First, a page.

Family New Year’s Eve

When I was a kid we celebrated New Year’s by staying up late, drinking homemade eggnog, watching the ball drop on TV and listening to my dad usher in the new year by shooting his shotgun into the night sky (while we were safely watching from inside the house, of course). It wasn’t exactly exciting, but it was an annual tradition that I remember fondly.

This picture is from my first Family New Year's Eve on Dec. 31, 2005.

This picture is from my first Family New Year's Eve on Dec. 31, 2005.

Now, however, I have a new tradition, one that makes up for all those years of staying home and staying up late just to watch a ball drop in New York City … I spend my New Year’s Eve at work.

Of course, the idea of working late on New Year’s Eve probably doesn’t appeal to most people – but then again most people don’t work where I do.

First of all, now that I’ve reached the ripe old age of 32, I put much more value on the amount of sleep I get, and the thought of staying up past 10, going out to the bars and rebel rousing just doesn’t cut it anymore (as my single friends can attest to). Plus, who wants to spend $50 on a babysitter and over a hundred on cover charges, drinks and dinner? Not me. Especially not me, when I can work late and live the childhood dream of a rockin’ New Year’s Eve party while simultaneously living the adult dream of being done with it and home in bed by, yep you guessed it – 10 p.m.!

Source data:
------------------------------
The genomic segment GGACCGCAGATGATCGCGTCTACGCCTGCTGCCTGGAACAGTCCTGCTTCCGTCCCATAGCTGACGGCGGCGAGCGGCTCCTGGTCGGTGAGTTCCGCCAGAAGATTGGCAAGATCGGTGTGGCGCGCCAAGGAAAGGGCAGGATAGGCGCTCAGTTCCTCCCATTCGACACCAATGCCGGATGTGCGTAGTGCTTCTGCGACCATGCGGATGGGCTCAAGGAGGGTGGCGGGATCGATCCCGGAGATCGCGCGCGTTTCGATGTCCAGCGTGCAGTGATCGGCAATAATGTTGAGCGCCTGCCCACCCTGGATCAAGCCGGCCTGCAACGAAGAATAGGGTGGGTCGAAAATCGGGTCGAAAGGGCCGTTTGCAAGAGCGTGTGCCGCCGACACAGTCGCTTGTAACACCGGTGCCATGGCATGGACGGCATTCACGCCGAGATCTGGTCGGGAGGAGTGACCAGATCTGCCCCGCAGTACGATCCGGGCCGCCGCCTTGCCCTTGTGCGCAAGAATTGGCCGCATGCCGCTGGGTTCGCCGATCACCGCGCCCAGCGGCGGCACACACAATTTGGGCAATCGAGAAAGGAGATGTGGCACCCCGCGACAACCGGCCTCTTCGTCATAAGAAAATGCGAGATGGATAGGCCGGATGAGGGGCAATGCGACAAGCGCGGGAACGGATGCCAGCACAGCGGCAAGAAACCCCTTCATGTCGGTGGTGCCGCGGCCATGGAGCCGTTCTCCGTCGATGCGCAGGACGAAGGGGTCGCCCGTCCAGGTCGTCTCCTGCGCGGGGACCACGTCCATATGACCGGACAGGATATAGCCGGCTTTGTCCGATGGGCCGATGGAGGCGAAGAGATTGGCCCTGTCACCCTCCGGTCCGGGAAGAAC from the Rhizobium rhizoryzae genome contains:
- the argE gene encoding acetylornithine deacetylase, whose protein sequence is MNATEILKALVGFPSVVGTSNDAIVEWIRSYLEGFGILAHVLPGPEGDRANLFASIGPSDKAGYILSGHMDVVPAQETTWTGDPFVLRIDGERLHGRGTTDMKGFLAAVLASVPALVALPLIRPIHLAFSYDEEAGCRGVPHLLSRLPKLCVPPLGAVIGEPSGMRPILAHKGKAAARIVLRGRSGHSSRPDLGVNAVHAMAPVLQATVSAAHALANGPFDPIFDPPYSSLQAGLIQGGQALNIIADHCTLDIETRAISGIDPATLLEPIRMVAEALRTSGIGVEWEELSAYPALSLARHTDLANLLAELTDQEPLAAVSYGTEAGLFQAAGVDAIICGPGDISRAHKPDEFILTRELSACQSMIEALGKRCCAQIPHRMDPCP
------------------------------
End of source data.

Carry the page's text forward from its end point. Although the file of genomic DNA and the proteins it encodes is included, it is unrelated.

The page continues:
What’s so great about it, you ask? Well, first of all there are stilt-walking jugglers. You heard me – not just stilt-walkers and not just jugglers, but finely-trained entertainers that have dedicated years of practice to combine the two art forms. And I LOVE stilt-walking jugglers. I just wish I were younger, so it wouldn’t seem so weird.

In addition to that, there will be characters (yes, besides me), clowns, face painting, balloons, party hats, dancing and all kinds of fun that culminates at 8 p.m. with a countdown and balloon drop. So every year, even though I don’t technically have to work the event, I ask if I can help out and every year, that’s where you’ll find me. Cheers to new traditions and getting bed early.

Kerry Baugh is a visitor program specialist at the Indiana State Museum.

For information about the Family New Year’s Eve, visit our website.